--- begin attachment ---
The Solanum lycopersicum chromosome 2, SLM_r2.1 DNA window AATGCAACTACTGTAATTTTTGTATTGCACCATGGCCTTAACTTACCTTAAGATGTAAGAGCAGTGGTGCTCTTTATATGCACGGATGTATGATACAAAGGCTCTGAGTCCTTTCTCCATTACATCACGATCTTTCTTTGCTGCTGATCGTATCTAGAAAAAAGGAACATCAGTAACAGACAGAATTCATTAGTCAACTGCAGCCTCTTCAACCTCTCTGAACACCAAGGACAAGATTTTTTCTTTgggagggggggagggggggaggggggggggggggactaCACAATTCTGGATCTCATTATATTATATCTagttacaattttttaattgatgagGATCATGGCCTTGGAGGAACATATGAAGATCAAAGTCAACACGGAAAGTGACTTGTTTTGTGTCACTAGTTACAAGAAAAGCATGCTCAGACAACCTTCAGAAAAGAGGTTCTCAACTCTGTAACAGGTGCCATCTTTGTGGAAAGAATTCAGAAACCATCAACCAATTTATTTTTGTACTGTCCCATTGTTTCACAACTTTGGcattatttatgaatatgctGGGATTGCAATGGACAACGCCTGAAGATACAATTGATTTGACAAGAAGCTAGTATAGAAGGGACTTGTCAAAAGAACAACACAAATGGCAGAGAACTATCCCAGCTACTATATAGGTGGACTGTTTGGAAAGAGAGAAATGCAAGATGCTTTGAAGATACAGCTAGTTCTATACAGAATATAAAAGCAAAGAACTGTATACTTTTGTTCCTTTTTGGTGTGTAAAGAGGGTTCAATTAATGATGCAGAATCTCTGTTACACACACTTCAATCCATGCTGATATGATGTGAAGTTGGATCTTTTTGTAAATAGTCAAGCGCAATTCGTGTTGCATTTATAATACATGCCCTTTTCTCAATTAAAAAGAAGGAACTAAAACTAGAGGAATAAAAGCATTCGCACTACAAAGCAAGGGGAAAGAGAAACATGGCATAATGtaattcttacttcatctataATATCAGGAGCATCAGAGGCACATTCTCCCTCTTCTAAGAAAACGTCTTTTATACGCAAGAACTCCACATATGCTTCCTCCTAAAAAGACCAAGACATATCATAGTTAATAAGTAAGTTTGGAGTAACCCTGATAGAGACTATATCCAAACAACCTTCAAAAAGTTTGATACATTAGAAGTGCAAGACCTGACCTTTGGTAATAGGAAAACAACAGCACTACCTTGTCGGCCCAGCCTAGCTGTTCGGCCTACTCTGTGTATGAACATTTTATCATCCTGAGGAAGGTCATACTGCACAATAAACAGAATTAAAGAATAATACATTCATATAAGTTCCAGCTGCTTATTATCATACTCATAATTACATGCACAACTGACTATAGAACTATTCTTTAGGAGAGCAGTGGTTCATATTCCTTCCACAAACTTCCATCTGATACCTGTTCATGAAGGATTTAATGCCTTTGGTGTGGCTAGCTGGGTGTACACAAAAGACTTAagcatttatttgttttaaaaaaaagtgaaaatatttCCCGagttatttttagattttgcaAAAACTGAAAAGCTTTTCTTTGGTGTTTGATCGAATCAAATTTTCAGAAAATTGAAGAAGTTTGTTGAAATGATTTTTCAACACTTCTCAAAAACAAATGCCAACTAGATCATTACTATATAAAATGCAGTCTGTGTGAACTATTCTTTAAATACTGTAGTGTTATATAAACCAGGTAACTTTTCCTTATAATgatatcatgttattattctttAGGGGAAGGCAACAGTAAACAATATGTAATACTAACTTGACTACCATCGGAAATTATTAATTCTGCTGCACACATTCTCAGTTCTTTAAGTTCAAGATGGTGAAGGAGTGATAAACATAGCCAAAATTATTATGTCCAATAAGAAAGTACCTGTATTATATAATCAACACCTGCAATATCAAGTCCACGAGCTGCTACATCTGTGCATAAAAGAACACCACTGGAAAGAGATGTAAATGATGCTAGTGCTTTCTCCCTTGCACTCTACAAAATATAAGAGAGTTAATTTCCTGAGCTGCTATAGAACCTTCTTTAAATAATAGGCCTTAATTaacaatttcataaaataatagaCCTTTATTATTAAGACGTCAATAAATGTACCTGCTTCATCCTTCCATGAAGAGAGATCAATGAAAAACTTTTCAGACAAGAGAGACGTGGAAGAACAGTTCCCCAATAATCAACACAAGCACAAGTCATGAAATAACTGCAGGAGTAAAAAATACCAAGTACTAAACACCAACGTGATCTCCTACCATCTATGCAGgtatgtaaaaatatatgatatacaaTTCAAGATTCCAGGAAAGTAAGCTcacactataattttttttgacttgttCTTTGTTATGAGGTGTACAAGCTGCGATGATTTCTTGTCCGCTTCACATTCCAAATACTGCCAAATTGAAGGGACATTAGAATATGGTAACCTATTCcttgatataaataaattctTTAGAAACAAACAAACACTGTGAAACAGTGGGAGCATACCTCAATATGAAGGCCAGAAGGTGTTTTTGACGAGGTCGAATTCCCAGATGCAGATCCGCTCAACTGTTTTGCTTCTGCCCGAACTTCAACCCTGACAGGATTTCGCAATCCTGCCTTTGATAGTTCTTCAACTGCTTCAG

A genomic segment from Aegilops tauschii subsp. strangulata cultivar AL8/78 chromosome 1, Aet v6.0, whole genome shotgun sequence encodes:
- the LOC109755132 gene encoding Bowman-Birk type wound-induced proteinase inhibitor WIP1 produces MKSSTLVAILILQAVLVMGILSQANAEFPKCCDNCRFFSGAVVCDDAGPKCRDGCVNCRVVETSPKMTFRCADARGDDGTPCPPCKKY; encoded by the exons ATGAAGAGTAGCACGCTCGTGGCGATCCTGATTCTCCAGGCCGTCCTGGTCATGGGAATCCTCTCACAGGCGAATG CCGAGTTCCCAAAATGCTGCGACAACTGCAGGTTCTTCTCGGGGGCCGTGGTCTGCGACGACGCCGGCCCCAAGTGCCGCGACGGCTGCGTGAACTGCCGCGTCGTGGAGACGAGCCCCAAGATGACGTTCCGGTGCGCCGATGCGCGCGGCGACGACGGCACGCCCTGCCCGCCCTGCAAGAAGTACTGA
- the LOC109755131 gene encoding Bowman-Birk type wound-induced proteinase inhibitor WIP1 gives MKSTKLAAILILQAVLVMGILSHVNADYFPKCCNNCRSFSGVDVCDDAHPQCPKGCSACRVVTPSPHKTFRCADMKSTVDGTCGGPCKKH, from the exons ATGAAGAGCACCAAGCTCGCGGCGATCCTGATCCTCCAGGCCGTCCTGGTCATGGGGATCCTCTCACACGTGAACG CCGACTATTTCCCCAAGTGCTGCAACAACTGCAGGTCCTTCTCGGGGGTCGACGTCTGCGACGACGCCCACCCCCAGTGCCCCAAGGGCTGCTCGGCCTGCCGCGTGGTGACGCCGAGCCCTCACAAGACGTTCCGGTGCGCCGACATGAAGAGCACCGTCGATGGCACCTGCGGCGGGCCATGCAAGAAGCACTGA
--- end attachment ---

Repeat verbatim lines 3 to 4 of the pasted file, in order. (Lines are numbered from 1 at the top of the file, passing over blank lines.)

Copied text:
- the LOC109755132 gene encoding Bowman-Birk type wound-induced proteinase inhibitor WIP1 produces MKSSTLVAILILQAVLVMGILSQANAEFPKCCDNCRFFSGAVVCDDAGPKCRDGCVNCRVVETSPKMTFRCADARGDDGTPCPPCKKY; encoded by the exons ATGAAGAGTAGCACGCTCGTGGCGATCCTGATTCTCCAGGCCGTCCTGGTCATGGGAATCCTCTCACAGGCGAATG CCGAGTTCCCAAAATGCTGCGACAACTGCAGGTTCTTCTCGGGGGCCGTGGTCTGCGACGACGCCGGCCCCAAGTGCCGCGACGGCTGCGTGAACTGCCGCGTCGTGGAGACGAGCCCCAAGATGACGTTCCGGTGCGCCGATGCGCGCGGCGACGACGGCACGCCCTGCCCGCCCTGCAAGAAGTACTGA
- the LOC109755131 gene encoding Bowman-Birk type wound-induced proteinase inhibitor WIP1 gives MKSTKLAAILILQAVLVMGILSHVNADYFPKCCNNCRSFSGVDVCDDAHPQCPKGCSACRVVTPSPHKTFRCADMKSTVDGTCGGPCKKH, from the exons ATGAAGAGCACCAAGCTCGCGGCGATCCTGATCCTCCAGGCCGTCCTGGTCATGGGGATCCTCTCACACGTGAACG CCGACTATTTCCCCAAGTGCTGCAACAACTGCAGGTCCTTCTCGGGGGTCGACGTCTGCGACGACGCCCACCCCCAGTGCCCCAAGGGCTGCTCGGCCTGCCGCGTGGTGACGCCGAGCCCTCACAAGACGTTCCGGTGCGCCGACATGAAGAGCACCGTCGATGGCACCTGCGGCGGGCCATGCAAGAAGCACTGA